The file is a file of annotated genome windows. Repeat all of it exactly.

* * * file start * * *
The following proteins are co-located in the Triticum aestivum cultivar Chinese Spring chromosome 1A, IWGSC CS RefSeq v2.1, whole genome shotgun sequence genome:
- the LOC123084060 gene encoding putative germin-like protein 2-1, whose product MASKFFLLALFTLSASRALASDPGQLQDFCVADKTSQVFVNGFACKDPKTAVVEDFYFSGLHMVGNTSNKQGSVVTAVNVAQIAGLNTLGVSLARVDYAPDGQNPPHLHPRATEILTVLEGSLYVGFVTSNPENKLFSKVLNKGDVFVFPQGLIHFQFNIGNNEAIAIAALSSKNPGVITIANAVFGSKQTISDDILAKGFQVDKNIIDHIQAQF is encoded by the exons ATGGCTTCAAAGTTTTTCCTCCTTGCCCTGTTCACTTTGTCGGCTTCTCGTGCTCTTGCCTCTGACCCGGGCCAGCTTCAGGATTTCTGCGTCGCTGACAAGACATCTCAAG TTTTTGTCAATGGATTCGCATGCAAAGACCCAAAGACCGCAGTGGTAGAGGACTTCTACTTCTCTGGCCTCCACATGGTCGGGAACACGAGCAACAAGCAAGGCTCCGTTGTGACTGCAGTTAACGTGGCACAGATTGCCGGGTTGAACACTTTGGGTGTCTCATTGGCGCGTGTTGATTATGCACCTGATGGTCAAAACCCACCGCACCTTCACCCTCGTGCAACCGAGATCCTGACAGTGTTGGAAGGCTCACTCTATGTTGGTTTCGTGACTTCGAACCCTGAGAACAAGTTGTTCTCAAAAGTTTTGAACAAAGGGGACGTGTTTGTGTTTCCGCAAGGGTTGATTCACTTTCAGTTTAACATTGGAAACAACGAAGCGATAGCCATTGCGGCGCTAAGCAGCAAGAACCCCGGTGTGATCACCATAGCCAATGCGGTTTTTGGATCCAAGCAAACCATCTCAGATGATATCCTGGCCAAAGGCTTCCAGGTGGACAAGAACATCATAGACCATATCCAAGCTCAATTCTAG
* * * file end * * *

The following proteins are co-located in the Triticum aestivum cultivar Chinese Spring chromosome 1A, IWGSC CS RefSeq v2.1, whole genome shotgun sequence genome:
- the LOC123084060 gene encoding putative germin-like protein 2-1, whose product MASKFFLLALFTLSASRALASDPGQLQDFCVADKTSQVFVNGFACKDPKTAVVEDFYFSGLHMVGNTSNKQGSVVTAVNVAQIAGLNTLGVSLARVDYAPDGQNPPHLHPRATEILTVLEGSLYVGFVTSNPENKLFSKVLNKGDVFVFPQGLIHFQFNIGNNEAIAIAALSSKNPGVITIANAVFGSKQTISDDILAKGFQVDKNIIDHIQAQF is encoded by the exons ATGGCTTCAAAGTTTTTCCTCCTTGCCCTGTTCACTTTGTCGGCTTCTCGTGCTCTTGCCTCTGACCCGGGCCAGCTTCAGGATTTCTGCGTCGCTGACAAGACATCTCAAG TTTTTGTCAATGGATTCGCATGCAAAGACCCAAAGACCGCAGTGGTAGAGGACTTCTACTTCTCTGGCCTCCACATGGTCGGGAACACGAGCAACAAGCAAGGCTCCGTTGTGACTGCAGTTAACGTGGCACAGATTGCCGGGTTGAACACTTTGGGTGTCTCATTGGCGCGTGTTGATTATGCACCTGATGGTCAAAACCCACCGCACCTTCACCCTCGTGCAACCGAGATCCTGACAGTGTTGGAAGGCTCACTCTATGTTGGTTTCGTGACTTCGAACCCTGAGAACAAGTTGTTCTCAAAAGTTTTGAACAAAGGGGACGTGTTTGTGTTTCCGCAAGGGTTGATTCACTTTCAGTTTAACATTGGAAACAACGAAGCGATAGCCATTGCGGCGCTAAGCAGCAAGAACCCCGGTGTGATCACCATAGCCAATGCGGTTTTTGGATCCAAGCAAACCATCTCAGATGATATCCTGGCCAAAGGCTTCCAGGTGGACAAGAACATCATAGACCATATCCAAGCTCAATTCTAG